the Center for Brain Recovery and Repair Core by trained study personnel under direct
supervision of core directors. The following domains and tests will be administered:
Executive Abilities: Measures and Instruments for Neurobehavioral Evaluation and Research
(Examiner); Digit Span; Delis-Kaplan Executive Function Systems (DKEFS) Trail-making Test
Conditions 2 and 4; Hopkins Verbal Learning Test (HVLT); Frontal Systems Behavior Scale
(FrSBe); Test of Memory Malingering (TOMM); Wechsler Test of Adult Reading (WTAR); Digit
Symbol Coding; Handedness; Socioeconomic Status (SES); Patient's Global Impression of Change
(PGIC); Glasgow Outcome Scale-Extended (GOSE).

Sensory Assessment: Hearing, balance, and vision will be assessed using Common Data Element
(CDE) instruments, including the Hearing Handicap Assessment, the Test for Visual Discomfort,
the modified Balance Error Scoring System. Oculomotor control will be assessed using virtual
reality goggles (Oculus) with implanted eye trackers (iScan).

Magnetoencephalography: Magnetoencephalography (MEG) may be done after neuropsychological
testing. The participant will sit in the MEG scanner to record brain magnetic fields. MEG
setup takes between 10 and 30 minutes, and subsequent recording takes one hour. During MEG
assessments participants will complete numerous tasks. Each task is designed to parse
different cognitive mechanisms that contribute to sensory performance. In perceptual tasks,
participants will discriminate tone pitches amongst novel distracting tones (Auditory
Orienting Task; AOT). For eye movement tasks, participants are asked look either towards or
away from a visual stimulus (Pro- and Anti-saccades).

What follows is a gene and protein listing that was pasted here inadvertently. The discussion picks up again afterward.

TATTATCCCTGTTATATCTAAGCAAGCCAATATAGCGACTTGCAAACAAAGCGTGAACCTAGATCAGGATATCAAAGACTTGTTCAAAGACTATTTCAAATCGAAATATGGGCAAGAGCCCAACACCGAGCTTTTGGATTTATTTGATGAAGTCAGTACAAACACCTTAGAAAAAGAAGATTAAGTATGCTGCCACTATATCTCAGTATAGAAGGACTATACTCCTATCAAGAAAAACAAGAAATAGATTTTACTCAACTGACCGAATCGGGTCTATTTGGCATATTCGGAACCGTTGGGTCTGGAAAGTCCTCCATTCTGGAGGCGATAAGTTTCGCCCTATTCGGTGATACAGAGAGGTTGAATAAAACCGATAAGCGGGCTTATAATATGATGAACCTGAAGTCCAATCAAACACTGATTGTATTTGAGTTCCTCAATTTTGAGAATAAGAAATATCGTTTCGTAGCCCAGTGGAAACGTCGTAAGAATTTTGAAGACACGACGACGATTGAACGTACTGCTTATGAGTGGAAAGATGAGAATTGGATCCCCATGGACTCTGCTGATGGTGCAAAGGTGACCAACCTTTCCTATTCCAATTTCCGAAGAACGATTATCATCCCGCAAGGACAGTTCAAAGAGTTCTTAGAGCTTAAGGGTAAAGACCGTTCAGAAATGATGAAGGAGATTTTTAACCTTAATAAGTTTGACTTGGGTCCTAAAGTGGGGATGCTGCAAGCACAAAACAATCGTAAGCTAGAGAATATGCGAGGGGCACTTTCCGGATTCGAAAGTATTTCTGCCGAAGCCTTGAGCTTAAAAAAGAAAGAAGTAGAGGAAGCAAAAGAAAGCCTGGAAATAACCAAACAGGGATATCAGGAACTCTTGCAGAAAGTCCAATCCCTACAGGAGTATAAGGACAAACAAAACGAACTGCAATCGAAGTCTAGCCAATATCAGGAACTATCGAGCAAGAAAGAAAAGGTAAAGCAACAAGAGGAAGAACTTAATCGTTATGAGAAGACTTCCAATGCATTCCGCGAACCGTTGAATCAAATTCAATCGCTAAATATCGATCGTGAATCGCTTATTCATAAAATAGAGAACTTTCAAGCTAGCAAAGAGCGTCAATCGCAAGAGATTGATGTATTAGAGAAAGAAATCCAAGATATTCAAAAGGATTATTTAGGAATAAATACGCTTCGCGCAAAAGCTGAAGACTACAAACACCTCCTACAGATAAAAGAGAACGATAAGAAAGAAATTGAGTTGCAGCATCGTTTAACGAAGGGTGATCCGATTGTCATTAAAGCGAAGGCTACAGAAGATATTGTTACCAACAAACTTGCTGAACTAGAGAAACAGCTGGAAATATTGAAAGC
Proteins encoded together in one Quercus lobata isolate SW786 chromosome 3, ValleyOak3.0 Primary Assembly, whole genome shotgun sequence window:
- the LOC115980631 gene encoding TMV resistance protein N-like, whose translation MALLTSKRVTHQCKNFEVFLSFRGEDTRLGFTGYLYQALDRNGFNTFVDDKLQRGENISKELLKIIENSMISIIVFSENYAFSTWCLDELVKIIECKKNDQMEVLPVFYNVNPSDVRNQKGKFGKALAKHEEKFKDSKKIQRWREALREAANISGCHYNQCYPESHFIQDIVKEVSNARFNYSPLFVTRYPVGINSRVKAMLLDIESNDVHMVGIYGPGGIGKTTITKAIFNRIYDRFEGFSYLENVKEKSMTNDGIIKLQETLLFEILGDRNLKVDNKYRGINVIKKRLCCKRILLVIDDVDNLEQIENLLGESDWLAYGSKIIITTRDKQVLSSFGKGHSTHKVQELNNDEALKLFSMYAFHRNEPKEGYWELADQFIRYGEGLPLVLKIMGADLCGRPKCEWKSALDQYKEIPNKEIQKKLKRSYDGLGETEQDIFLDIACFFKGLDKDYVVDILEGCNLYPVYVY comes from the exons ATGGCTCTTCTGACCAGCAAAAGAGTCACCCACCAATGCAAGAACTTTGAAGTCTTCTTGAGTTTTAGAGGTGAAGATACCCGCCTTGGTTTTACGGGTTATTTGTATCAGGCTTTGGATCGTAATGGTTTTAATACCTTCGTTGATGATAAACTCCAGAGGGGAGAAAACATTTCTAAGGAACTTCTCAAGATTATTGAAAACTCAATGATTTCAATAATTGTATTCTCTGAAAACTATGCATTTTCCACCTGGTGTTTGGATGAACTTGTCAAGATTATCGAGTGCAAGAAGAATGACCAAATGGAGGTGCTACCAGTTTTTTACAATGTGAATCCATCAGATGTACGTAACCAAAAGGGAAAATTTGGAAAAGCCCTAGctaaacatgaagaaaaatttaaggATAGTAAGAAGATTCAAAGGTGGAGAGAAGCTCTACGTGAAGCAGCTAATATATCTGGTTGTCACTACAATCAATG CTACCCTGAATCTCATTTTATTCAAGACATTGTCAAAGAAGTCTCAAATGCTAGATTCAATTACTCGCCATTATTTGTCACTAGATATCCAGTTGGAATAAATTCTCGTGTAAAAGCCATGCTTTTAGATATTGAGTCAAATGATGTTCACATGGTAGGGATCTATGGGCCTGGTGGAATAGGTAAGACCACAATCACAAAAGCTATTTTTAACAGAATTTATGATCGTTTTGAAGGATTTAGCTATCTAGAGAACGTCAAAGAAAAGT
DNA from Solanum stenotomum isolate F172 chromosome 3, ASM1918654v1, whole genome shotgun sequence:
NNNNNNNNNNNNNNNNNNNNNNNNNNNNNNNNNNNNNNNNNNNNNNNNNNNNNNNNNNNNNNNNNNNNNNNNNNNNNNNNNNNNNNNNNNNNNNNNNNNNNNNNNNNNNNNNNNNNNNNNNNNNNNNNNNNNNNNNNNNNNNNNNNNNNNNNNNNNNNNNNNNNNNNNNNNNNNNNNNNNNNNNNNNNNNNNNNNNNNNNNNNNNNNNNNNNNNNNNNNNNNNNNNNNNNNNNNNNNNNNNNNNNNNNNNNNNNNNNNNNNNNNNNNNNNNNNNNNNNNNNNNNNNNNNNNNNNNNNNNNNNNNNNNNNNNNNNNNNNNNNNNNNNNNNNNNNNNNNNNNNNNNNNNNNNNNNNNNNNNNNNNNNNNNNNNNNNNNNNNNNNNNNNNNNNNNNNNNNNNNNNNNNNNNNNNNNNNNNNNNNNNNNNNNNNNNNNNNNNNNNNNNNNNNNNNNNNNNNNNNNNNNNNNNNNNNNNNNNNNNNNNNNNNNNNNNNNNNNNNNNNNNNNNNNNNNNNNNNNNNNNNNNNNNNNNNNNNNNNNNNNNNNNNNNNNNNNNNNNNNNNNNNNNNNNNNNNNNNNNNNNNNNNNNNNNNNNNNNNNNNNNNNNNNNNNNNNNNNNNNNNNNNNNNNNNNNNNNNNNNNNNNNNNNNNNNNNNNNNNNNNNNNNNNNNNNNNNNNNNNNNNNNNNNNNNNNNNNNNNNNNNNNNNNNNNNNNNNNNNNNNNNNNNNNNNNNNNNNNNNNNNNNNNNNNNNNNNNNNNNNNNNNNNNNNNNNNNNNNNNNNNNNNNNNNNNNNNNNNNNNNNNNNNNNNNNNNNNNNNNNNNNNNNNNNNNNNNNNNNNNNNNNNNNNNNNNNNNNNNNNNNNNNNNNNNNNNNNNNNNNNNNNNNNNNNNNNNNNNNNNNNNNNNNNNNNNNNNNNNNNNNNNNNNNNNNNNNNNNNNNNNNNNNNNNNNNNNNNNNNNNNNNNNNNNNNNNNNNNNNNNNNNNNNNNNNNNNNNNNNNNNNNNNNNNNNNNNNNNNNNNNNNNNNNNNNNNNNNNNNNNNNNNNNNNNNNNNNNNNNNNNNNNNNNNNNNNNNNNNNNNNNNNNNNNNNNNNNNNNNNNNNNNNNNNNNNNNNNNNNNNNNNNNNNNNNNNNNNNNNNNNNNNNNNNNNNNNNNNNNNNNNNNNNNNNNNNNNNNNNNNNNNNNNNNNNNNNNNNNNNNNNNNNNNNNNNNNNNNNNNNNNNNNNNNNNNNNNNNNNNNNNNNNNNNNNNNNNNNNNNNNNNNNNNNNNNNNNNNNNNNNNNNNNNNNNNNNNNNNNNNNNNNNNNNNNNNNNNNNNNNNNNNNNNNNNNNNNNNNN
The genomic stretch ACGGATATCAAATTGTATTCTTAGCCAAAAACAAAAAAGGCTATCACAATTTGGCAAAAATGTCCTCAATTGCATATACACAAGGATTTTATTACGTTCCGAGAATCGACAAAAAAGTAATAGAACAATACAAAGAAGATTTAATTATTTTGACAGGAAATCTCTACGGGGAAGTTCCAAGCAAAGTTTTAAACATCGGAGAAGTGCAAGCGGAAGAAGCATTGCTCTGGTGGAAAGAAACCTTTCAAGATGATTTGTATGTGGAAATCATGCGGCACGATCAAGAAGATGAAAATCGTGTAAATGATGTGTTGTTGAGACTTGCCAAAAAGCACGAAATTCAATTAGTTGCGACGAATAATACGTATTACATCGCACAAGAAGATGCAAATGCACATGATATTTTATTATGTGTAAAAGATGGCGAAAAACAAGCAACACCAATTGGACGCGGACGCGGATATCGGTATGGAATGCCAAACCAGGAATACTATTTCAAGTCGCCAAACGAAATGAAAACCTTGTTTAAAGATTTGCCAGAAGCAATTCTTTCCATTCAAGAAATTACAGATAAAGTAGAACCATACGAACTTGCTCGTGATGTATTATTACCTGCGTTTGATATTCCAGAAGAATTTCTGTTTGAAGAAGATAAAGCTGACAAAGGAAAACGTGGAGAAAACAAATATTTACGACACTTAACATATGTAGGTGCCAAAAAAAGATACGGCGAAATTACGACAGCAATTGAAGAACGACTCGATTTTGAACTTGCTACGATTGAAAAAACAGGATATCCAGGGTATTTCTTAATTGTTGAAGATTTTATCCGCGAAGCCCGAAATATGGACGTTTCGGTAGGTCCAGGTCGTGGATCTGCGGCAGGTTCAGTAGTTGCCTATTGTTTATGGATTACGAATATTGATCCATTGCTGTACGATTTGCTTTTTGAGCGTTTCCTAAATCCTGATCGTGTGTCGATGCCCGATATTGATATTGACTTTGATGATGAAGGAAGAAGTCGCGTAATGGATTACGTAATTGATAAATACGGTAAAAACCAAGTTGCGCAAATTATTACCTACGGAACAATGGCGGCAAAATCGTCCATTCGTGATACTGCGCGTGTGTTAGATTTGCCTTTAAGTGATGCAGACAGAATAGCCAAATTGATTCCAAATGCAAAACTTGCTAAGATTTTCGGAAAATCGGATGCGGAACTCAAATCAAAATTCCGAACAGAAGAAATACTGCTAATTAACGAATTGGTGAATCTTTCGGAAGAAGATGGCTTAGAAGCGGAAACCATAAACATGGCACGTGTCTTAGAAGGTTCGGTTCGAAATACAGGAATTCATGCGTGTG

Magnetic resonance imaging (MRI): MRI scan(s) will be obtained for integration with MEG, as
needed for analyses. Total scan time, including participant setup and removal, is expected to
take 1 hour. Participants may lie down on a table and be placed into a long donut-shaped
magnet. During the scan, participants will be asked to rest quietly or to fixate on a dot on
a screen in front of them, or to perform a memory task. No contrast will be used. Any female
over 18 who thinks she may be pregnant will complete a urine pregnancy screen before the MRI

Following initial testing, the participants in the stimulation arm of the study will receive
10 consecutive weekday sessions of high-definition transcranial direct current stimulation at
New Mexico Veterans Affairs Health Care System (NMVAHCS). 2 milliamperes active or sham
anodal current will be delivered to the left dorsolateral prefrontal cortex for 30 minutes.
During this time, participants will perform vision therapy tasks through a virtual reality
headset, or a computer-based working memory task. Skin sensations will be assessed every 10

Post stimulation testing: the next available weekday following completion of the study
protocol at the NMVAHCS, subjects will return to UNM to repeat the demographic,
neuropsychological, sensory, and imaging assessments.